(Photo: US Marines of Camp Schwab and members of the Henoko Senior Citizens' club joined together to beautify a portion of the beach in Okinawa, Japan. Source: Japan Update)
Today we celebrate a public holiday here in Japan, known as "Respect for the Senior Citizens" (also marking the harvest full moon). Demographically speaking, Japan is an aging society, with an increasingly old population. Many of them are actively participating in different activities to save the environment, educating others about sustainable development, or - at least - shaking their heads at the mass-consumption and wastefulness of the younger ones.
According to research by Japan NGO Council on Ageing (JANCA), many seniors are interested and involved in environmental issues, ranging from garbage disposal, maintenance of the natural environment to global environmental problems (e.g., global warming). Their efforts are mostly local and/or the range of their activities may be limited, but, having experienced poverty and pollution, a lot of today's seniors are apprehensive about the recent "culture of wasting."
JARC & JANCA started actively encouraging more senior citizens in Japan to tackle environmental problems. They note that JANCA members have brought the green back in the ruins of a fire after the World War II.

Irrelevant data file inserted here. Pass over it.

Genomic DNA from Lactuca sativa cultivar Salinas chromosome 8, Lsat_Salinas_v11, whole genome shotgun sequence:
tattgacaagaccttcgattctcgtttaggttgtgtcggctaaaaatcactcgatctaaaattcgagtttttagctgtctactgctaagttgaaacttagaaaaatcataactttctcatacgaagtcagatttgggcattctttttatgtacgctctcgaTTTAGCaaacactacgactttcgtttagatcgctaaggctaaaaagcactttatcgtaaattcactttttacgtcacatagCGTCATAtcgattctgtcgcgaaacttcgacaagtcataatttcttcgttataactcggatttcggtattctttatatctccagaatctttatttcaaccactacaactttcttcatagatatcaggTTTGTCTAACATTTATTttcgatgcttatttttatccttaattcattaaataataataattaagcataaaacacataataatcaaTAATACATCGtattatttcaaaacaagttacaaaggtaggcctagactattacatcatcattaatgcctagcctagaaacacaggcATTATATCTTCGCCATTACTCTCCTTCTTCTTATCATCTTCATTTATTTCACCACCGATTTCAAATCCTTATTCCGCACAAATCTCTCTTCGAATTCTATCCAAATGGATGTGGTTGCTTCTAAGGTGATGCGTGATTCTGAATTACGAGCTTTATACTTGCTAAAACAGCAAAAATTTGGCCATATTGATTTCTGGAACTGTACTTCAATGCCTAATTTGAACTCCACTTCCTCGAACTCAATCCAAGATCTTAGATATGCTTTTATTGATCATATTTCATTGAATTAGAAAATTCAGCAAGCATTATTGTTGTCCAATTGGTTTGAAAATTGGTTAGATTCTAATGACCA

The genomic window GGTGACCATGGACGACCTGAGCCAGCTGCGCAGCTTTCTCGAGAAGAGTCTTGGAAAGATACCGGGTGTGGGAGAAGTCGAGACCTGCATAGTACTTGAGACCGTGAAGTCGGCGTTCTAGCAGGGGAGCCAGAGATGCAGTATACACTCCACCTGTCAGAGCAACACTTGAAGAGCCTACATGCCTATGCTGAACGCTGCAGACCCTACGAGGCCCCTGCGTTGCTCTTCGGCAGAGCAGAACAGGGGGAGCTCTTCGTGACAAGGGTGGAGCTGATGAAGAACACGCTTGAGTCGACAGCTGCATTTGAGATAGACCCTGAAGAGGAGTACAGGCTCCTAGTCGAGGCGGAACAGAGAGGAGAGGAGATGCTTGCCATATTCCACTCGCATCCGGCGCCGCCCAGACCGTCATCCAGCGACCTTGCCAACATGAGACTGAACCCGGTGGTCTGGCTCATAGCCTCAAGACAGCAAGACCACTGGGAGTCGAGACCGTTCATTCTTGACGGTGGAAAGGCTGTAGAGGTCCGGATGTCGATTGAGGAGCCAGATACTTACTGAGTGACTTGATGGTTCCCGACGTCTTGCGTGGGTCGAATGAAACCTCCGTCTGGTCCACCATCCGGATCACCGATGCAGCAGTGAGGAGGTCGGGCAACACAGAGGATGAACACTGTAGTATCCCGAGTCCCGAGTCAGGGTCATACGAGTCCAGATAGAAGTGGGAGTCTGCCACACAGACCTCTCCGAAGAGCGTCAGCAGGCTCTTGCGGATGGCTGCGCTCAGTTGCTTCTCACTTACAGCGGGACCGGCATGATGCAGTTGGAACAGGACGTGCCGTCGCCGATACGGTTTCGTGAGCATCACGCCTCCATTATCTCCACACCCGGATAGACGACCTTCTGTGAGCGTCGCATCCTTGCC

We also have the experiences in overcoming pollution due to the industrialization as well as in developing energy-saving technology. Above all, we have the Mottainai spirit that derives from Japanese life culture. As the first generation of the longevity society at a global level, we senior citizens strongly hope that the efforts in environmental protection would be spread worldwide in order to pass the sustainable global environment to the future generations.
"We face a big problem," says Shigeyoshi Yoshida, executive director of JANCA. "Over the next three or four years, 10 million people will retire."
Before the Toyako G8 Summit earlier this year in Hokkaido, these groups held a number of meetings all over Japan.
Japan NGO Council on Ageing (JANCA) is a network of NGOs which respond to senior citizens' desire to contribute to the society and to attain Ikigai (meaning of life, well-being) in Japan, where one in every 5 people is now aged 65 and over. JANCA also works toward a harmonious society between the old and young generations:
One of our focus is the global environmental problem, the urgent issue for all the human beings. With the slogan "We senior citizens are the guardians of global environment," we have been involved in various environmental protection activities, such as conducting an opinion survey on environmental problems, developing "Seniors' Action Plans to Tackle Environmental Problems" based on the survey results, and organizing an international symposium on environmental protection.
Respect, naturally, also to the US Marines who participated in that particular beach cleanup event shown in the photos.
Written by Martin Frid at greenz.jp